The Art of Web Development

During the last few moths I’ve kept myself busy with Web development work. Dividing my time between running a company, music hobbies and my two cats, most days seem to run out of hours. But no matter how hectic my days get, I’ve still got the passion.

Finding a passion is important. There is no equally powerful driving force than ones passion. Recent discussions with an artist friend made me think about the choices I’ve made in my life. I realized that much in a same way that my friend has chosen to not sell out and paint something that everybody would buy, but instead express herself the way she wants to, I’ve chosen to employ myself and work only on things I really want to. It’s a road that seldom leads to big money, but for us being able to work on projects that we are passionate about is much more important than money.

I’m often impressed by the way the folks at 37signals design the details in their apps, and how Adrian Holovaty always finds time to tweak even the smallest changes to Django documentation to meet his high standards. This kind of commitment only comes from people who are passionate about what they do.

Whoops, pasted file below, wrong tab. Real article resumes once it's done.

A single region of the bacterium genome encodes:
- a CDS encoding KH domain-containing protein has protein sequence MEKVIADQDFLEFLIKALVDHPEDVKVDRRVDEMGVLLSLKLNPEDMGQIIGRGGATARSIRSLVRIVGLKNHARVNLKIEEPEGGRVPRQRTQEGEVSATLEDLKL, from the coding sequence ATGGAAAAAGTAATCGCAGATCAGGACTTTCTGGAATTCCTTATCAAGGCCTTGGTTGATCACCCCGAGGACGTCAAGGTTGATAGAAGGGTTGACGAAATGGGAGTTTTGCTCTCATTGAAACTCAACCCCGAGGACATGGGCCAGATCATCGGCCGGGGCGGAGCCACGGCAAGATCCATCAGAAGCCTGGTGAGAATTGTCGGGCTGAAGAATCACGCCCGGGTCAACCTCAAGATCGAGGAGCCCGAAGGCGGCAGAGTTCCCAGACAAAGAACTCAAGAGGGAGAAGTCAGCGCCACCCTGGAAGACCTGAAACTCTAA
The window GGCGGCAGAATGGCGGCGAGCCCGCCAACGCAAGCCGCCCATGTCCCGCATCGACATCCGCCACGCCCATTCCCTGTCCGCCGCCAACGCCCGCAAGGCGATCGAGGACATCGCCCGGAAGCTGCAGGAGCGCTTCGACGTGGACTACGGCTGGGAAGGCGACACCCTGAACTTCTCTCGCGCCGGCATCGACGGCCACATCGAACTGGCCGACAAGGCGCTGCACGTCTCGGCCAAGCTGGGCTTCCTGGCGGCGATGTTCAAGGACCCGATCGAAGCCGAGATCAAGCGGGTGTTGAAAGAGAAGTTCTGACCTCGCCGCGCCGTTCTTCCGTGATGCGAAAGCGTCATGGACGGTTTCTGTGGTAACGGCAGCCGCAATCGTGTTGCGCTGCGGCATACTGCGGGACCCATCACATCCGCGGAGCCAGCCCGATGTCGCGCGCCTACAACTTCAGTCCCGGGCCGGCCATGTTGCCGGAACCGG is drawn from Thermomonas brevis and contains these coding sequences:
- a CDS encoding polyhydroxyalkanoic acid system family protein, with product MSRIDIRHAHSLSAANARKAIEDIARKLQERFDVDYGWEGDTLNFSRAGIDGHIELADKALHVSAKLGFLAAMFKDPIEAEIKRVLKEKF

A programmer friend of mine once said that to him programming is poetry. I’ve come to understand that Web development is as much art as it is engineering; you have to have love in your product. And when you do, your users will feel it.

Speeding With Django

The past few weeks have been quite Djangofull. We’ve gradually started converting our customers’s sites to Django — and what a fun it has been!

Nordic Bandwagon (in Finnish) was the first site we did fully with Django. The whole site is roughly about 100 lines of Python, with a very nicely working content management system, RSS-feeds for news and very clean templates to present the data. Very compact, very elegant and unbelievably fun to code.

I’ve had very interesting feedback from my Django demos. In fact, building Django models and starting up the automatic admin site in front of the customer during a sales meeting may be the best pitch ever:

“This is production ready. You can start working with this right now, while we’ll get working on the technical stuff.”

I’ve considered hiding a small video recorder somewhere in my suitcase; what would be better material for company Christmas parties than watching the executive face expressions from tape?-)

We’re also cooking up some Really Cool Shit with Django and AJAX. Most, if not all, of it will be published with an open source license, so there’s definitely more Python code coming up in this blog. Stay tuned 🙂